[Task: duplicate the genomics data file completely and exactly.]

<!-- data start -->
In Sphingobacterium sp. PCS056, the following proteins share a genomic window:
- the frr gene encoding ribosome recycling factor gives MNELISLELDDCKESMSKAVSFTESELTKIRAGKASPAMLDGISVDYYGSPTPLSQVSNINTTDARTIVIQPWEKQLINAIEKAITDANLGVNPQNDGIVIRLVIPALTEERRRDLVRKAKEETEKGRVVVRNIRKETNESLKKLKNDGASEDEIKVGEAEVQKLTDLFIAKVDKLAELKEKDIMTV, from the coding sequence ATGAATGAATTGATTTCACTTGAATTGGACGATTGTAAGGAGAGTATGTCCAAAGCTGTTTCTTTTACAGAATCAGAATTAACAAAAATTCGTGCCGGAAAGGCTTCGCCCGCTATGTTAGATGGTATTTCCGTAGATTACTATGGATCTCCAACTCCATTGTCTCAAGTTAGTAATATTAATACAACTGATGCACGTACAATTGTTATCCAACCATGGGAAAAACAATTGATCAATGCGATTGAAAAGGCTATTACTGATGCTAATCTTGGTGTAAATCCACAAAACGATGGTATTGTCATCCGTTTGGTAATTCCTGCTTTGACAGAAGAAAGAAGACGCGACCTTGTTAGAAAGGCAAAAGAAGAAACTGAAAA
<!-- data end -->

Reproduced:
In Sphingobacterium sp. PCS056, the following proteins share a genomic window:
- the frr gene encoding ribosome recycling factor gives MNELISLELDDCKESMSKAVSFTESELTKIRAGKASPAMLDGISVDYYGSPTPLSQVSNINTTDARTIVIQPWEKQLINAIEKAITDANLGVNPQNDGIVIRLVIPALTEERRRDLVRKAKEETEKGRVVVRNIRKETNESLKKLKNDGASEDEIKVGEAEVQKLTDLFIAKVDKLAELKEKDIMTV, from the coding sequence ATGAATGAATTGATTTCACTTGAATTGGACGATTGTAAGGAGAGTATGTCCAAAGCTGTTTCTTTTACAGAATCAGAATTAACAAAAATTCGTGCCGGAAAGGCTTCGCCCGCTATGTTAGATGGTATTTCCGTAGATTACTATGGATCTCCAACTCCATTGTCTCAAGTTAGTAATATTAATACAACTGATGCACGTACAATTGTTATCCAACCATGGGAAAAACAATTGATCAATGCGATTGAAAAGGCTATTACTGATGCTAATCTTGGTGTAAATCCACAAAACGATGGTATTGTCATCCGTTTGGTAATTCCTGCTTTGACAGAAGAAAGAAGACGCGACCTTGTTAGAAAGGCAAAAGAAGAAACTGAAAA